In a study to investigate maggot secretions-induced cell migration, human micro-vascular epidermal cells were used for wound healing assay [32]. It was observed that maggot secretions significantly increased micro-vascular epidermal cell migration when compared to control group. Specific inhibitors of the protein kinases AKT1 and ERK1/2 were added to culture medium to assess the effect of maggot secretions on the PI3K: AKT1 and MEK1/2: ERK1/2 pathways. The PI3: AKT1 inhibitor partially blocked maggot secretion enhanced cell migration but there was no change with the MEK1/2: ERK1/2 inhibitor. It was concluded that the activation of AKT1 by maggot secretions plays a role in the wound healing effects.

Cancer Treatments and Case Studies Using Maggot Therapy

Successful use of Maggot Debridement Therapy (MDT) has been reported in ulcerating tumors. Ulcerating tumors also known as fungating wounds or malignant wounds begin when a tumor growing under the skin breaks through the skin’s surface [33]. They are rare in people with cancer but usually develop from breast cancer, head and neck cancer or even melanoma.

Weil et al. of the school of medicine at the University of Pittsburgh, USA observed very weak defense of malignant tissue against the activity of the larvae in two inoperable ulcerating carcinomas of the breast and two sarcomas. The larvae attacked almost any type of abnormal viable structure, notwithstanding devitalized soft or bony tissues. With maggot therapy, malignant tissue was cleared away, clean healthy granulations appeared, the odor disappeared, the pain was relieved and the wound attempted to close [3]. Besides, they never witnessed any detrimental action of the larvae upon normal viable human tissue.

In 1985, Bunkis et al. reported a case of necrotic facial tumor that was infested with maggot larvae when the patient was first presented for treatment [34]. The wound contained several blowfly larvae on examination but no evidence of surrounding cellulitis or palpable adenopathy. The tumor was confirmed to be a squamous cell carcinoma. They decided to continue the wound management with the resident maggots. The wound was found to be clean and void of any necrotic residua by the third day.

In United Kingdom, sterile larvae were used in the management of squamous cell carcinoma of an 80-year-old ex-miner [35]. Despite chemotherapy, radiotherapy and conventional dressings, the wound from the tumor continued to deteriorate until maggot therapy was applied. It was concluded that maggot therapy might have a role to play in the effective management of some types of malignancy.

Gericke et al. in Germany reported the management of a post exenteration orbital infection from a malignant extrapleural solitary fibrous tumor in an 82-year-old man by the use of sterile maggots [36]. Due to an infection of the urinary tract and a transient ischemic attack, the patient’s general condition worsened leading to pus-filled wound secretions despite conventional treatments and antibiotics. With the use of maggot therapy together with the systemic antibiotic therapy, the orbit was free of purulent secretion in about a week.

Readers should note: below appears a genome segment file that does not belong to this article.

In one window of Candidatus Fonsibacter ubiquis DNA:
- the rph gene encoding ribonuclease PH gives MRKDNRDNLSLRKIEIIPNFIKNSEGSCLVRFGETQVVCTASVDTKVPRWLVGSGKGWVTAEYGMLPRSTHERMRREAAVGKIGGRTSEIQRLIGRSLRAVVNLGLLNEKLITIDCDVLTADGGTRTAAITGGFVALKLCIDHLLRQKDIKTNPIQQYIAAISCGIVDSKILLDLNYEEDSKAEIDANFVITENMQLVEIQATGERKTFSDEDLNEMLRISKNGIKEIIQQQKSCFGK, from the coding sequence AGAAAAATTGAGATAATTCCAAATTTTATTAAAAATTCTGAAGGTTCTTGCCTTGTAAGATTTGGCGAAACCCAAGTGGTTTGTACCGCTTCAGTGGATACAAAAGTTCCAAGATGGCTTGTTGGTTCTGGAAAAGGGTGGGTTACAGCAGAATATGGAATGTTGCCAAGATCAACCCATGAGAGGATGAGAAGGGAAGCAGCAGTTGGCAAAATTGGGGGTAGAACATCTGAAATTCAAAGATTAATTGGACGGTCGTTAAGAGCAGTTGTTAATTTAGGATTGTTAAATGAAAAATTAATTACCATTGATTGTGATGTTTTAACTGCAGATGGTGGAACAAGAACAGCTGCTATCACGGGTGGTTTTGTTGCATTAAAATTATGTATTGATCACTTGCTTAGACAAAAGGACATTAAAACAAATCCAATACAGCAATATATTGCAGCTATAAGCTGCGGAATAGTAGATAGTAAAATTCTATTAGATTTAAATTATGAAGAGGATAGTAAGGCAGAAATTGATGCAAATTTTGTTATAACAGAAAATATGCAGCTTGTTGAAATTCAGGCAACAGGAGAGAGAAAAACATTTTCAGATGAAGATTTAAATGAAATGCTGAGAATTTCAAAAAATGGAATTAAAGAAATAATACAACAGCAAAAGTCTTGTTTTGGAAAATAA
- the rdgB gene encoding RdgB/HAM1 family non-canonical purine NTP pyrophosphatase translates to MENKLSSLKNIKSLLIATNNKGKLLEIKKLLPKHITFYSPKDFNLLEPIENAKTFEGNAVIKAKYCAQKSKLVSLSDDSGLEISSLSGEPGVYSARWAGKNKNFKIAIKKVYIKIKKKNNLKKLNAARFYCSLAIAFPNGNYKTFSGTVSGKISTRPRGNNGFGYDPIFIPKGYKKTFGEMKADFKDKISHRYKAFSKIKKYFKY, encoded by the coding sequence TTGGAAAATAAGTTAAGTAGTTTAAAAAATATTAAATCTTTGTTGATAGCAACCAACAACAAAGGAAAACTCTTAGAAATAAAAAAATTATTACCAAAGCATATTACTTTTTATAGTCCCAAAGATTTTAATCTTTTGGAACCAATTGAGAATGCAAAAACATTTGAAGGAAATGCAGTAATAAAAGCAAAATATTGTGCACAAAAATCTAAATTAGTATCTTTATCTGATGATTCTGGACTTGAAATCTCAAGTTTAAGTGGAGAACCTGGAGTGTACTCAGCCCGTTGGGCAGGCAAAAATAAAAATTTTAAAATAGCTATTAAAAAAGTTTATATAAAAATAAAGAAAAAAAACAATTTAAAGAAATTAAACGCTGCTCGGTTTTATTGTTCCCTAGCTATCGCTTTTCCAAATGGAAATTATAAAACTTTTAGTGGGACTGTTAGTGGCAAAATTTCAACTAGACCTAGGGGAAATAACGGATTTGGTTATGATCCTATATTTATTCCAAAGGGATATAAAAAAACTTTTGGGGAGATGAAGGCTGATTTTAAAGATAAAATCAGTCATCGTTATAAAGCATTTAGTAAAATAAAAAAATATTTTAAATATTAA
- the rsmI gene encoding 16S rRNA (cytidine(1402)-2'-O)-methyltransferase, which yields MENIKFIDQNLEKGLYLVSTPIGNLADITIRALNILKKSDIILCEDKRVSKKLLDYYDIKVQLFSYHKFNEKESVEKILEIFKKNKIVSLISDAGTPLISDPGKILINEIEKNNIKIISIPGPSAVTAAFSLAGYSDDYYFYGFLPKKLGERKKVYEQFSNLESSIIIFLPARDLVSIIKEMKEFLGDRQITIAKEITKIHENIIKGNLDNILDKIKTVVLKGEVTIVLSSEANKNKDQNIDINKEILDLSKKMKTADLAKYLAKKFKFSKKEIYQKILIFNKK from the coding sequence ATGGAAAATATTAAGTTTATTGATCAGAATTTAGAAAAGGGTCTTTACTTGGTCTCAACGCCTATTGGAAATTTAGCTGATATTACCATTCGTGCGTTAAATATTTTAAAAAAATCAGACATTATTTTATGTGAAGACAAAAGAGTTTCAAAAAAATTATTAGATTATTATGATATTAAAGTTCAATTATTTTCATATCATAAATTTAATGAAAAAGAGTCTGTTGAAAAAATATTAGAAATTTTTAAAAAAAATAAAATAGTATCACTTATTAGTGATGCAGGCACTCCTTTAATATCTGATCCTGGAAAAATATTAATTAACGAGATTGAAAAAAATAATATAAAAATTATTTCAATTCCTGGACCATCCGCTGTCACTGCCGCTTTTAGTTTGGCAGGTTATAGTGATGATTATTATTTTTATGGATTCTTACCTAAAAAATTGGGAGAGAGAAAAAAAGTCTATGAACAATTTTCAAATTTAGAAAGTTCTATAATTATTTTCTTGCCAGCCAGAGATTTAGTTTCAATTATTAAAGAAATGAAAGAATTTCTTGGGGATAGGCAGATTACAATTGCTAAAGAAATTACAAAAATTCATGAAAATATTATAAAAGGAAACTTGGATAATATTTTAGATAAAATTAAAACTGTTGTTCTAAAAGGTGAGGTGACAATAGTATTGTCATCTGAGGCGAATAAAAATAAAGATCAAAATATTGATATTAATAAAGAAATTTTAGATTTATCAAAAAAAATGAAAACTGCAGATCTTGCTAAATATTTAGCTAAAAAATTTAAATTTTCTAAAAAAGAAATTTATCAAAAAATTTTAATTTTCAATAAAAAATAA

In United States, ulcerating tumor from Kaposi’s sarcoma of a 26-year-old Hispanic male also diagnosed with HIV was treated using MDT [37]. It was observed that maggot therapy helped debride, disinfect and heal the Kaposi’s sarcoma wound. As a result, amputation and potential death as an outcome of severe infection was evaded and time was allowed for chemotherapy and anti-HIV medications to be effective in the patient. The study postulated that malignant wounds are worthy candidates for MDT since tumors are known for neovascularization leading to areas of high vascularity in and around the tumor and it can aid control infection, moderate odor and circumvent possibly deforming surgeries even if wound closure was not accomplished [37].

In Poland, a recently reported case of what was suspected to be massive basal cell carcinoma of face, forming large ulcer covering most of right side of face in neglected 80 years old female. Maggots covered the ulcer, although it was not advised to use therapeutic maggot in this case due to the eye socket and facial cavities involvement, but surgeons believed that natural maggot infestation had removed cancer tissues enabling the patient to stay a life [38].

Conclusions and Further Research

Maggots till date are unable to cure cancer, however they can effectively diminish the necrotic mass, decrease wound drainage and control odor resulting from necrotic tumors. Managing these complications with maggot therapy has enhanced the quality of life of many patients with inoperable cancer. Besides, infections have been better managed and deforming surgeries like amputations averted.

Further studies of maggot biology and biochemistry are therefore needed especially in the areas of having a better understanding of its mechanism, characterization of the active substances from maggot secretions and possibly, its use in the regulation of cancer.

Conflict of Interest

The authors declare that they have no conflict of interests.